Garden wisdom from deer country!
Gardening in the Sierra Foothills with Carolyn Singer
The seasoned gardener
published in The Union in Grass Valley CA
May in the Garden
Abundant flowers and open gardens
by Carolyn Singer
May 7, 2011
This week when I turned a sprinkler on a newly planted rock garden, a young toad leaped into nearby violets. He must have been hiding in the rocks during April rainstorms. Perhaps he was now celebrating a shower in the abundant sunshine that has recently arrived in the foothills, as delighted as I am with the change in the weather.
However, I have lived here long enough to know that winter's chill withdraws gradually. A frost is still possible at most local elevations. My latest frost one year was June 13th! Tender vegetable crops will spend the next three weeks in the cold frame. I consider May 20th fairly safe for planting tomatoes and other tender vegetables at my 2600-foot elevation.
Roots need warmer soil to release nutrients and stimulate growth. The foothill clay soil warms gradually in spring weather. In a few areas where I am eager to plant, I have spread poultry manure and a row cover (Agribon, AG-50) to hasten the process. Soil building cover crops are cut down and covered with aged manure. No tilling disturbs my vegetable beds. Most crops may be planted directly into the layered sheet compost. Even direct seeding of fine seed is possible with the top layer of aged compost.
In local gardens, flowering trees and ornamental shrubs steal the show in early May. Two of my favorite deer-resistant evergreen shrubs are David's viburnum (Viburnum davidii, photo, left) and leatherleaf viburnum (Viburnum rhytidophyllum, photos, right).Large clusters of tiny white flowers on the leatherleaf viburnum glow in the evening light long after I have put away my tools for the day. This large shrub, mature at eight to ten-foot height and spread, receives no irrigation water during the dry summer months. It's a marvelous screening shrub. The more dwarf (three to four -foot height and spread) David's viburnum benefits from a little summer water. Its flowers are not as striking, but the blue berries that follow definitely are! Both viburnums do well in partial shade.
It's time to enjoy others' gardening efforts in the foothills. In May, camera in hand, I love to walk through Nevada City and Grass Valley back streets (see photo on Empire Street in Grass Valley, bottom left), marveling at the abundance of flower and foliage. Even cracks between the sidewalk and garden walls or fences reveal spring treasures. And with an "open garden" tour in the foothills almost every weekend beginning tomorrow, there's no incentive for me to stay home and weed.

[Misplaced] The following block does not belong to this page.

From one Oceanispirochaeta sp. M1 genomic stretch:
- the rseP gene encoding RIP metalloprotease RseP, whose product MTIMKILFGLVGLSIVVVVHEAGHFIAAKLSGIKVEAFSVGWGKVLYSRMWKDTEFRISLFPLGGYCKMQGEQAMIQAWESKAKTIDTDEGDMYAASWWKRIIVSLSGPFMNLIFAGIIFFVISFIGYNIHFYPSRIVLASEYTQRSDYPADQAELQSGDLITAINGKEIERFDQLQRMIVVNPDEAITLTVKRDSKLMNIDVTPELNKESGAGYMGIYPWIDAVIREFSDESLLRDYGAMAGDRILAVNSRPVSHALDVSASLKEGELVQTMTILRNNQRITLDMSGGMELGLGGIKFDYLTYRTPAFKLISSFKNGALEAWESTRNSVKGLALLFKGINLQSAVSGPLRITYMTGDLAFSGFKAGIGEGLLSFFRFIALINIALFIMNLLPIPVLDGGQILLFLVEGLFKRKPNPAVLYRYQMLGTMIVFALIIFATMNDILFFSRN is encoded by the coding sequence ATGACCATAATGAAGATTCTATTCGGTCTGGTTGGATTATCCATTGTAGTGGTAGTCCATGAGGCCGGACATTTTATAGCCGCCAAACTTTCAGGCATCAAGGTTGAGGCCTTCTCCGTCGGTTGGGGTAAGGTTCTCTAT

Mother's Day (May 8th) is the traditional day for the Placer County Master Gardeners' garden tour in the Auburn, Loomis, and Newcastle areas. At these lower elevations, gardens are well ahead of most Nevada County landscapes. Tickets are available at Eisley Nursery in Auburn.
A local private garden open for a special event, "Art for Life" -- a spring garden party and art auction, offers a rare journey through an exciting native garden that should be abundant with spring beauty on May 14th. Brad Carter and Fred Hodgson are sharing their garden off Rattlesnake Road to raise funds for H.A.L.O. (HIV/AIDS Local Outreach). For more details or tickets, call Pat Rose at 274-1423.
This year the Soroptimists' Garden Tour is May 21st and 22nd. Private gardens will be open in the Peardale area off Hwy. 174, Grass Valley, Nevada City and Alta Sierra areas. A supplement in The Union will be published just before the tour weekend, giving detailed descriptions of each garden. Advance ticket sales in local nurseries for this two-day event will save you a few dollars. Rain or shine, local gardens are fun and interesting to visit. A celebration of this upcoming tour takes place with "Art of the Garden" from now through May 28th at Artists' Studio in the foothills on Idaho Maryland Road.
May has been an amazing month this year. For weeks the veil of winter seemed to obscure a clear view of spring, yet the warm sun prevails and the vibrancy of spring blossoms and foliage now cannot be hidden from our delight. Even a May snow storm, still possible, adds to our amazement. Remember the local garden tour last year the fourth weekend in May? Snow, hail, rain, thunderstorms, and even a bit of sunshine! This is spring in the foothills.
©2011 by Carolyn Singer. All rights reserved.
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